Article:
The government of Prime Minister Meles Zenawi is trailing only Eritrea in imprisonment of journalists. Almost all the journalists, including two Swedish reporters, have been charged with terrorism for reporting on opposition and rebel groups. With a series of restrictive laws, Meles’ ruling EPRDF has tightned absolute grip over media licensing and regulation, the public state media and all public institutions. The independent press is limited to a handful of private newspapers and one radio station. The government also jams radio programs from Voice of America and Deutsche Welle and bans journalists’ access to the Ogaden where a rebellion is taking place. Meles’ government has driven into exile the largest number of journalists in the world over the last decade.
Gambia: President Yahya Jammeh's years of intimidation of the press, a series of arson attacks on media houses, the closure of newspapers and radio stations, the unsolved murder of Deyda Hydara and the disappearance in government custody of reporter Ebrima Chief Manneh, have created a climate of terror for journalists in Gambia and forced the best journalists into exile.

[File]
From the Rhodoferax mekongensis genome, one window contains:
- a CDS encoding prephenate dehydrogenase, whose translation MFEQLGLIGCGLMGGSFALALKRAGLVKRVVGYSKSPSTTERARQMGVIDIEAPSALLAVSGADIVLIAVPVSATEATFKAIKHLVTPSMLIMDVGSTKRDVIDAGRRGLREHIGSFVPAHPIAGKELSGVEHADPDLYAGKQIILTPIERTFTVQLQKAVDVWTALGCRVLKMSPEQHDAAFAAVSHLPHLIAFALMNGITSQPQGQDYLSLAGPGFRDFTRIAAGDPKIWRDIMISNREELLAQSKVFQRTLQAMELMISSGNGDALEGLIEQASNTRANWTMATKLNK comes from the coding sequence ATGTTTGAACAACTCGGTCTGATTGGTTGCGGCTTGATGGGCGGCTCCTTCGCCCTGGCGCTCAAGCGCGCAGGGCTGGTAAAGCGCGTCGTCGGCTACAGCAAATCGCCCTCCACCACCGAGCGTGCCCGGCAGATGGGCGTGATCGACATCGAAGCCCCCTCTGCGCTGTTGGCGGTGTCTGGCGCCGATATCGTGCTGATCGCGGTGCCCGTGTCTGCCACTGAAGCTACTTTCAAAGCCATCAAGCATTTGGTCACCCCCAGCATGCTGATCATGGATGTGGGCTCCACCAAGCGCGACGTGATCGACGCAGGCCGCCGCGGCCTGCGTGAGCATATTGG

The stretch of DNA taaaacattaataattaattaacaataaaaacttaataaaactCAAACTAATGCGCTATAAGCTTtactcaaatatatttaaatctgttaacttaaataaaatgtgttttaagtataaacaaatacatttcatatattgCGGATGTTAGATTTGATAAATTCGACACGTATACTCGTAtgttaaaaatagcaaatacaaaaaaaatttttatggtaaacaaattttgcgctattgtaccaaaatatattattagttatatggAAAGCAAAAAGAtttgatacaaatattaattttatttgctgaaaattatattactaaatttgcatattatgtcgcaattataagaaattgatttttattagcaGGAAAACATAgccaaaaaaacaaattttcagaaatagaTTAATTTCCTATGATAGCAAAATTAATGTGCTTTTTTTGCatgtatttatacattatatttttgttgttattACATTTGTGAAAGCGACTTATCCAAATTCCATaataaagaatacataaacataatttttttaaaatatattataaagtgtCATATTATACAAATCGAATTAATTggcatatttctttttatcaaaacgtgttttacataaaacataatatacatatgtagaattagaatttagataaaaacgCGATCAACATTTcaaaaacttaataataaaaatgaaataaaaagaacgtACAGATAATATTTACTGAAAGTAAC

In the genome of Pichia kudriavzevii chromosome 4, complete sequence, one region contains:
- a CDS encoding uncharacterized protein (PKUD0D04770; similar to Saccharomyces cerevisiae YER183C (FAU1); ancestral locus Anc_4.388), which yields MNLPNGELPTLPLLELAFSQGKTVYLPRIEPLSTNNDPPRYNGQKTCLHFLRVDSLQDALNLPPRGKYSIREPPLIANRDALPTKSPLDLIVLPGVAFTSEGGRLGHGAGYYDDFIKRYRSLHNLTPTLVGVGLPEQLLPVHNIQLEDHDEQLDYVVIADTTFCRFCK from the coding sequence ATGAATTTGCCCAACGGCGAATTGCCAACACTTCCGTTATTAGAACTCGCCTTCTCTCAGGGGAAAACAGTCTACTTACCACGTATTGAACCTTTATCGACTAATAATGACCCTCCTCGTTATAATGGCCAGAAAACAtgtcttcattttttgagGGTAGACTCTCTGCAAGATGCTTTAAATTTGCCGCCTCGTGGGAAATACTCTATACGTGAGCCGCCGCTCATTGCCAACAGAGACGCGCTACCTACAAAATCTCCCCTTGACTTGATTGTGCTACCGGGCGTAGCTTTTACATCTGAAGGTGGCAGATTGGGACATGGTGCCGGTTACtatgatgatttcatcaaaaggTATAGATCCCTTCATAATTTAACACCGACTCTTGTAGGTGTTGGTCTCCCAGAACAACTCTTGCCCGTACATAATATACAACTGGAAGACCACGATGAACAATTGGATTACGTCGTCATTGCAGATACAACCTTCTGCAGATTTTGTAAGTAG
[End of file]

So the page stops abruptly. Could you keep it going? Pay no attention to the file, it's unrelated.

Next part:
Zimbabwe: Zimbabwe arrested and prosecuted a man last year for posting a political comment on Facebook. President Robert Mugabe's ruling ZANU-PF has allowed only a handful of independent newspapers to operate in Zimbabwe while retaining absolute grip over media licensing and regulation and national airwaves. Journalists operate under some of the world's most restrictive security and media laws.
Equatorial Guinea: President Teodoro Obiang's grip on the oil-rich nation is based on strict control of news and information. The president and his associates control all the media outlets in the country and no journalist is able to report independently about national priorities or spending or corruption.